The climber freak gets all the terrain in between, namely the long, flat boring parts that just need to be hammered out. The other two can tuck in behind him and recover there. You do not want to put climber freak up front on a climb, as the rider that pulled to the climb will promptly get popped off, then the group has to slow down to let him get back on. Let climber freak kill himself on the flats, where it is relatively easy for the other two to stay in his draft and recover.

So you see, there is a strategy that can optimize a circuit time with differing abilities and equipment among the riders. Understanding the definition of work and matching riders to the terrain, and thus work they can contribute, will net a fastest time around a varying circuit.

Sunday, August 19, 2012

D2R2 2012: "I Suck!"

I nearly had to back out of D2R2 this year. A week before, I got tagged to attend a DARPA workshop in Washington, D.C. the day before D2R2. I'd have to go to DC from work on Thursday, then straight from airport to Deerfield late Friday night. The hassle and potential lack of sleep didn't seem worth it.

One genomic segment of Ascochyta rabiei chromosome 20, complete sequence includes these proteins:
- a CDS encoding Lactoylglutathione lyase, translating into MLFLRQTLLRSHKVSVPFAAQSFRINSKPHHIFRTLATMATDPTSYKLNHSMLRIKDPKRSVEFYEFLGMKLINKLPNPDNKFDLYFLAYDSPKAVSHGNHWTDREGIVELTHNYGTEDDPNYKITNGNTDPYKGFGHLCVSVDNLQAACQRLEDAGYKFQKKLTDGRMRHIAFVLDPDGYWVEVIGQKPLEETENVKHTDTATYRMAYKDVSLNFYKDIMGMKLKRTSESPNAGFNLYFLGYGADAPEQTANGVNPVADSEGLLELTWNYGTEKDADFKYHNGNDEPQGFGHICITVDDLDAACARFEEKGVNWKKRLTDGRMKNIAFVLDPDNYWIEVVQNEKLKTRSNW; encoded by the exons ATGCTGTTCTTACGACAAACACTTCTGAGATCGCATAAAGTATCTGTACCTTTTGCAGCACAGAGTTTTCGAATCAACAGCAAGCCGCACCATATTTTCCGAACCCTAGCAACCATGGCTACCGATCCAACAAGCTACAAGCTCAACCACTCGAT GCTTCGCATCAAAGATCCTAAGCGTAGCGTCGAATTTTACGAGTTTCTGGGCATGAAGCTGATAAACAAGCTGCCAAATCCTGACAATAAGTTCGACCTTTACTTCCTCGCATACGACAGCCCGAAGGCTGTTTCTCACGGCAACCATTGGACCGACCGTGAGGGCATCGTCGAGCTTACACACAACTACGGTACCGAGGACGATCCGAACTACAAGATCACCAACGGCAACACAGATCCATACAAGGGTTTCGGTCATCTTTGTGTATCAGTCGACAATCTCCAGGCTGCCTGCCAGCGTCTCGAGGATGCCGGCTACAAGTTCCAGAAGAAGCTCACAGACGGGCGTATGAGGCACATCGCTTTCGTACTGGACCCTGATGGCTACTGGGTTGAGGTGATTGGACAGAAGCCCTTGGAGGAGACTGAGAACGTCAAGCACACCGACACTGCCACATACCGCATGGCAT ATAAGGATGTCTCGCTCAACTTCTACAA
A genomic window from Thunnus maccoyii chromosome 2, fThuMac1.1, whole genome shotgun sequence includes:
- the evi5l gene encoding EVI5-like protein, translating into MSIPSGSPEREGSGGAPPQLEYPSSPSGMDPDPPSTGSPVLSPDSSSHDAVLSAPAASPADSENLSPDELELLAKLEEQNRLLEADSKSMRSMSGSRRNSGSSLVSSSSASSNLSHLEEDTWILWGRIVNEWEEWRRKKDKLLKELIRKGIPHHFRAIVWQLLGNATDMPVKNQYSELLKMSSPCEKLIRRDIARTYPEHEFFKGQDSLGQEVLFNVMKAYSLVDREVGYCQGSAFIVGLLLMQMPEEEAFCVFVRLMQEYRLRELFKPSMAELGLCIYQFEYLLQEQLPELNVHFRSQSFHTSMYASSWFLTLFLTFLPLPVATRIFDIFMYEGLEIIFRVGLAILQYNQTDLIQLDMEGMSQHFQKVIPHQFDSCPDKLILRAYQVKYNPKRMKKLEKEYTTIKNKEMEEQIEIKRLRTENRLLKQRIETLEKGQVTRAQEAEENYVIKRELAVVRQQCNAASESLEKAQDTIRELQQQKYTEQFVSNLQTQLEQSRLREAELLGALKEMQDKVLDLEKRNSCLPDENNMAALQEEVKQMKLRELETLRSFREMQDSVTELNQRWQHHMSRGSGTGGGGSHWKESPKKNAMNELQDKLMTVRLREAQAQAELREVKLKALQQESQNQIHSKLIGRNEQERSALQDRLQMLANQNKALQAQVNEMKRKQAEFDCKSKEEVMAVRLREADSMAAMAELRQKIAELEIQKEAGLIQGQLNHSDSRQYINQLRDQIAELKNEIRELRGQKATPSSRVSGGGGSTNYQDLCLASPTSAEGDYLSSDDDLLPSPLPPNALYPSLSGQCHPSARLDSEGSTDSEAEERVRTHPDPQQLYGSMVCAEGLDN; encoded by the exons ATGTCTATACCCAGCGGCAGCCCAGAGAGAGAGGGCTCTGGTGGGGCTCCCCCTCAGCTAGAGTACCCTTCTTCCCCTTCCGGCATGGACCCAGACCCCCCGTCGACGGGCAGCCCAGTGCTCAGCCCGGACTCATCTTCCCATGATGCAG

My flight was late getting back to Boston Friday night. DaveP reserved a room at the Red Roof Inn in South Deerfield. I figured maybe I could be in bed by 11pm. Having a terrible time sleeping in strange places, that didn't leave many hours to try to get some sleep in with a 6am event start time.

Heading west on the Mass Pike, I ran into torrential thunderstorms. Traffic slowed to a crawl. I couldn't help think about those camping overnight at the venue. The good thing was this front would clear the hot, humid air out.

En route, Dave sends me a message saying the hotel over-booked rooms, and all they had left was a single bed smoking room, and they would not allow a roll-away into the room due to fire regulations. I sometimes have trouble discerning when Dave is being facetious.  I had dealt with planes, trains and automobiles over the last 36hrs, so surely he was joking.